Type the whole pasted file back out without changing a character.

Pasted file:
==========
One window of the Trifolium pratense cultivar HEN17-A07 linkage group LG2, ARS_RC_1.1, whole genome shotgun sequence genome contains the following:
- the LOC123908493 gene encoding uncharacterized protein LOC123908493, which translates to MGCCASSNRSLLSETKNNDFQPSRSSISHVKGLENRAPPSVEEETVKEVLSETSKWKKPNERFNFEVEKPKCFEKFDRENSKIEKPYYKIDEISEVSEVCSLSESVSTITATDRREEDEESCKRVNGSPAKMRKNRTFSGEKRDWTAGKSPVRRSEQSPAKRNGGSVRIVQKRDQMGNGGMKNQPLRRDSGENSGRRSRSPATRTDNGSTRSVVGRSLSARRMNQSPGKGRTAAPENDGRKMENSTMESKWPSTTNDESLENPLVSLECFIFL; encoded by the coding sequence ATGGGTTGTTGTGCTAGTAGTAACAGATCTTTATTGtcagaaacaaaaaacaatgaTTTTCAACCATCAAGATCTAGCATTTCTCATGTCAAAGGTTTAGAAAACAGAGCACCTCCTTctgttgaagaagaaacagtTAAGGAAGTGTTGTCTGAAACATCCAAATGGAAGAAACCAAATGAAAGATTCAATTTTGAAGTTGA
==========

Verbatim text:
One window of the Trifolium pratense cultivar HEN17-A07 linkage group LG2, ARS_RC_1.1, whole genome shotgun sequence genome contains the following:
- the LOC123908493 gene encoding uncharacterized protein LOC123908493, which translates to MGCCASSNRSLLSETKNNDFQPSRSSISHVKGLENRAPPSVEEETVKEVLSETSKWKKPNERFNFEVEKPKCFEKFDRENSKIEKPYYKIDEISEVSEVCSLSESVSTITATDRREEDEESCKRVNGSPAKMRKNRTFSGEKRDWTAGKSPVRRSEQSPAKRNGGSVRIVQKRDQMGNGGMKNQPLRRDSGENSGRRSRSPATRTDNGSTRSVVGRSLSARRMNQSPGKGRTAAPENDGRKMENSTMESKWPSTTNDESLENPLVSLECFIFL; encoded by the coding sequence ATGGGTTGTTGTGCTAGTAGTAACAGATCTTTATTGtcagaaacaaaaaacaatgaTTTTCAACCATCAAGATCTAGCATTTCTCATGTCAAAGGTTTAGAAAACAGAGCACCTCCTTctgttgaagaagaaacagtTAAGGAAGTGTTGTCTGAAACATCCAAATGGAAGAAACCAAATGAAAGATTCAATTTTGAAGTTGA